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Earnest v. United States

United States District Court, E.D. Missouri, Eastern Division

March 14, 2017

ERIC EARNEST, Petitioner,



         This matter is before the Court on Petitioner Eric Earnest's pro se Motion to Correct Sentence pursuant to 28 U.S.C. § 2255 [ECF No. 1].

         I. BACKGROUND

         On October 26, 2007, Petitioner Eric Earnest pleaded guilty to conspiracy to distribute cocaine and marijuana (Count I), conspiracy to launder money (Count II) and criminal forfeiture (Count IX) in Case No. 4:07CR00184 ERW. Pursuant to Federal Rule of Criminal Procedure 11(c)(1)(C), the parties agreed to a sentence of 151 months.

         A Presentence Report (“PSR”) was prepared. According to the PSR, Earnest's base offense level was 34 under § 2D1.1(c)(3) of the 2007 edition of the United States Sentencing Guidelines (“U.S.S.G.”). Two levels were added pursuant to U.S.S.G. § 3B1.1(c) because Earnest was a supervisor; and three-levels were subtracted for acceptance of responsibility. The total offense level would have been 33; however, Earnest was determined to be a career offender pursuant to U.S.S.G. § 4B1.1 as a result of his prior convictions for: (1) Arkansas burglary; and (2) Robbery of a United States Post Office. Accordingly, under Chapter 4, Earnest's offense level became 37. After the three-level reduction for acceptance of responsibility, his total offense level was 34.

         At Earnest's sentencing on January 8, 2008, the Court adopted the factual assertions set forth in the PSR. The Court stated it was going to calculate a sentencing range under the 2007 United States Sentencing Guidelines Manual, and consider that range along with other factors. The Court acknowledged Earnest was a career offender under U.S.S.G. § 4B1.1 based upon his prior felony convictions and found his total offense level to be 34 and the criminal history category to be VI, resulting in a sentencing guideline range of 267-327 months. The Court then sentenced Earnest to 151 months in accordance with the plea agreement. Earnest did not appeal.

         After the United States Supreme Court decided Johnson v. United States, 135 S.Ct. 2551 (2015), on June 23, 2016, Earnest filed the following petition to correct his sentence.

This letter is in regards to me being sentenced in pursuant to 4Bl.l of the sentencing guidelines as a career offender. The Supreme Court ruled in the U.S. vs. Johnson, that the residual clause was unconstitutional. The court made this ruling retroactive in the U.S vs. Welch, because of this I believe at least one of my convictions used to career me is no longer considered a crime of violence. I respectfully request that the court resentence me based on the sentencing guidelines without career offender designation. I would also request appointed counsel to assist me and if necessary construe this as a 2255.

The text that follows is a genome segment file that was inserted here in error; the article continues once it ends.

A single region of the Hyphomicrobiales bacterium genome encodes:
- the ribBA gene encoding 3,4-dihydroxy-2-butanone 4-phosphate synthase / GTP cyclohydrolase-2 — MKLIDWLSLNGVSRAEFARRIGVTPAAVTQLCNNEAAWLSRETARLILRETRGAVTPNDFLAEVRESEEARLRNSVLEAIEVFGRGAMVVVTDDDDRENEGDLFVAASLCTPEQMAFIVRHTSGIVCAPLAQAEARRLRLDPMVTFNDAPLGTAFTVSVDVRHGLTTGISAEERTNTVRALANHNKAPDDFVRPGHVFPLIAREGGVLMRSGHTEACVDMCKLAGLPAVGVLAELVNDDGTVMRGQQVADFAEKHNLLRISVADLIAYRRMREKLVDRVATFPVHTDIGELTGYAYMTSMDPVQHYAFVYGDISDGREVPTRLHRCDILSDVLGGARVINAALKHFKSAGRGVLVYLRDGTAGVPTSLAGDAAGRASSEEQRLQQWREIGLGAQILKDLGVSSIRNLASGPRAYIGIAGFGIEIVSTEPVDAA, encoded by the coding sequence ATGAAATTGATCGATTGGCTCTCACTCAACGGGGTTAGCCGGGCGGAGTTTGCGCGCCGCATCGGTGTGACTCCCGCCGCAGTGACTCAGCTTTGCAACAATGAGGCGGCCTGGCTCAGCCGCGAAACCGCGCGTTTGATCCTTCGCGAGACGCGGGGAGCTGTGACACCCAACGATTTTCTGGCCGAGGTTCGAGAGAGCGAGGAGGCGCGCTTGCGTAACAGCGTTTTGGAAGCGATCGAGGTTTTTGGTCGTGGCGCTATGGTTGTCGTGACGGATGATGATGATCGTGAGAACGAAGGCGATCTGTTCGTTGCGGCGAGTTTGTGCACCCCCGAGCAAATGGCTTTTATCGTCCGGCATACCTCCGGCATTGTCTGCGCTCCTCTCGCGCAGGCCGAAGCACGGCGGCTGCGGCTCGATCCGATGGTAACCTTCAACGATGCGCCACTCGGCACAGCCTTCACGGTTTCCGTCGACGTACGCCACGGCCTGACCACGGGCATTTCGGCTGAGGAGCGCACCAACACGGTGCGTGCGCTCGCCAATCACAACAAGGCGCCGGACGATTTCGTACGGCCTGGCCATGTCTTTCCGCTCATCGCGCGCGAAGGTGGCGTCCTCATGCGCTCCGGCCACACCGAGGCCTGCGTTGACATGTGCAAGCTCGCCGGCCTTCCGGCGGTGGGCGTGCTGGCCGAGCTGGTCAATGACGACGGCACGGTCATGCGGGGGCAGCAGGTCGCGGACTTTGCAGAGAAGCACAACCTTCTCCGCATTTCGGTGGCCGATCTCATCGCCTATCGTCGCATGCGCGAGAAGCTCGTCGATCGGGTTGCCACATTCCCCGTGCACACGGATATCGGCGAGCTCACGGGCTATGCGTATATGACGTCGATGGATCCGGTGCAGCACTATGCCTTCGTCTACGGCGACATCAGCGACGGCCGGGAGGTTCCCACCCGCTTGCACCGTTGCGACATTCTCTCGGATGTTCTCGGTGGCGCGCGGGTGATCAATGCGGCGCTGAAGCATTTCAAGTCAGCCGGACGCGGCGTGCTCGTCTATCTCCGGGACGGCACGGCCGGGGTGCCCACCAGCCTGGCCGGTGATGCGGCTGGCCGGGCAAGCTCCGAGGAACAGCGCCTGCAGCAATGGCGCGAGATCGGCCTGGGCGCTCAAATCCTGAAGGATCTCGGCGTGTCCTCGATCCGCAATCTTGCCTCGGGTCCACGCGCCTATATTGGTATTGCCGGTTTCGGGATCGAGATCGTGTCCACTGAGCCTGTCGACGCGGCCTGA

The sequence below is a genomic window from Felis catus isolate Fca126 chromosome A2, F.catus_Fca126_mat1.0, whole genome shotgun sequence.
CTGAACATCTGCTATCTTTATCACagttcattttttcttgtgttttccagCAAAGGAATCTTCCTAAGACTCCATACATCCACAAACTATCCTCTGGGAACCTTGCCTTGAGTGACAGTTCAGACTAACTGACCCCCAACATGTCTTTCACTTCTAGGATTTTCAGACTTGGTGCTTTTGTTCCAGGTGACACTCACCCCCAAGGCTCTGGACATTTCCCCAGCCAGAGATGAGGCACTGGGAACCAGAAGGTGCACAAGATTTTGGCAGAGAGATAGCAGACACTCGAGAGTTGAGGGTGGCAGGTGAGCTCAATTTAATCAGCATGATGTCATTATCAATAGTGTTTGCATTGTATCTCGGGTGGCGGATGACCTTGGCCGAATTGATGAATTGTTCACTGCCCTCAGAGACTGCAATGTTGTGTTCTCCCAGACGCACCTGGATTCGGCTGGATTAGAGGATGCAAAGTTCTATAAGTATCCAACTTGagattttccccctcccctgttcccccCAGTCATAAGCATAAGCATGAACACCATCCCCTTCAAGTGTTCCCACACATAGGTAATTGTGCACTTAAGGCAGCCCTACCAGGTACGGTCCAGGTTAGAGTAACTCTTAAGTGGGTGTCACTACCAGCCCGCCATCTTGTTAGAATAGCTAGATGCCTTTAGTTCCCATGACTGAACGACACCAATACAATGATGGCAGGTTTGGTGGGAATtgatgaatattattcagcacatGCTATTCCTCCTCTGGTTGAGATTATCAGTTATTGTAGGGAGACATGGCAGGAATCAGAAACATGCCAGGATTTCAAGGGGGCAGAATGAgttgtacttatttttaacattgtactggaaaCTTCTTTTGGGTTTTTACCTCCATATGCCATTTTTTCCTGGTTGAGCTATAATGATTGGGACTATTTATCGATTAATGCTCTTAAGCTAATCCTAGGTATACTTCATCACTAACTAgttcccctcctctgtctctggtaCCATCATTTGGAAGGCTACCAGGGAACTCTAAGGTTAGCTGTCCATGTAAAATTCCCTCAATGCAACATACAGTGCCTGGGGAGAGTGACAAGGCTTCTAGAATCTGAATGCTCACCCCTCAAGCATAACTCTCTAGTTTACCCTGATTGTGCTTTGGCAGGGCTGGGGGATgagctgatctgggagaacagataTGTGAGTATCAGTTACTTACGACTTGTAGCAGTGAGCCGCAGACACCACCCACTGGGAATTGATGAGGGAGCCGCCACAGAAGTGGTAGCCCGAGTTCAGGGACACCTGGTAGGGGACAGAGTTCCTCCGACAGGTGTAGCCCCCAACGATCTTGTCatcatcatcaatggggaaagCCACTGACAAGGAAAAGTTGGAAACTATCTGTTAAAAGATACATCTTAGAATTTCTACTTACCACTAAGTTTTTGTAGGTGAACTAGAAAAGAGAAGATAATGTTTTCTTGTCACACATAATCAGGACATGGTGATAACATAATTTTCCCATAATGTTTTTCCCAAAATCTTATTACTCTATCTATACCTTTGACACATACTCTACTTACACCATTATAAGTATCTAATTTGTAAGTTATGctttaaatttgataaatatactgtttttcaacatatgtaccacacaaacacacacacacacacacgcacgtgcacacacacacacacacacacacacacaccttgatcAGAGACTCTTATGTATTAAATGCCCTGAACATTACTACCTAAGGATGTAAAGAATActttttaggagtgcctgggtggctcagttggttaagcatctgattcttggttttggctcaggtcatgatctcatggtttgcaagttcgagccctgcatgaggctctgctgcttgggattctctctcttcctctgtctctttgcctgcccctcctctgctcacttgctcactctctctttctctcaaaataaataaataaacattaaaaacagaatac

In his letter, Earnest claims he is no longer a career offender under §4B1.1 of the United States Sentencing Guidelines in light of Johnson and seeks to be resentenced without that designation. In response to the filing, the Court ordered the Federal Public Defender to review the filing and determine whether it would be pursuing Earnest's arguments under Johnson. The Federal Public Defender's Office subsequently filed a notice with the Court stating it had reviewed the case and would not pursue any Johnson arguments on Earnest's behalf. The Court entered an order construing Earnest's filing as a § 2255 motion. The Government filed its Response to Earnest's motion.


         Earnest challenges his sentence pursuant to Johnson v. United States. In Johnson, the Supreme Court held the residual clause in the definition of a “violent felony” in the Armed Career Criminal Act of 1984, 18 U.S.C. § 924(e)(2)(B) (“ACCA”), is unconstitutionally vague. Johnson, 135 S.Ct. at 2563. Subsequently, in United States v. Welch, 136 S.Ct. 1257, 1265 (2016), the Supreme Court ruled Johnson was a substantive new rule, retroactive on collateral review. Therefore, defendants who were determined to be armed career criminals under the residual clause of the ACCA may seek collateral review of their sentences within one year of the Supreme Court's Johnson decision. In this case, the ACCA was not at issue; instead, Earnest's career offender status under the residual clause of the Guidelines is implicated. Neither Johnson nor Welch explicitly addressed the issue of the Guidelines.

         Although Earnest seeks to extend Johnson and Welch to the residual clause of the career offender provision[1] in the sentencing guidelines, his argument was recently foreclosed by the Supreme Court's decision in Beckles v. United States, ___ U.S. ___, No. 15-8544, 2017 WL 855781 (Mar. 6, 2017). In Beckles, the Supreme Court addressed whether the residual clause of § 4B1.2(a) is, analogous to the residual clause in the ACCA, subject to a vagueness challenge under the Due Process clause. The Supreme Court concluded the U.S. Sentencing Guidelines are not subject to a vagueness challenge under the Due Process Clause. Id. at *5-6. More specifically, the Court held Johnson's vagueness holding does not apply to the career-offender provisions of the U.S. Sentencing Guidelines as urged by Earnest.[2] See Id. at *6.

         Earnest's § 2255 motion rests upon the contention that the § 4B1.2(a)(2) residual clause is void for vagueness. In light of Beckles, his argument can no longer be sustained. Accordingly, Earnest's motion under 28 U.S.C. § 2255 will be denied.

         IT IS HEREBY ORDERED Petitioner Eric Earnest's Motion to Correct Sentence under 28 U.S.C. ...

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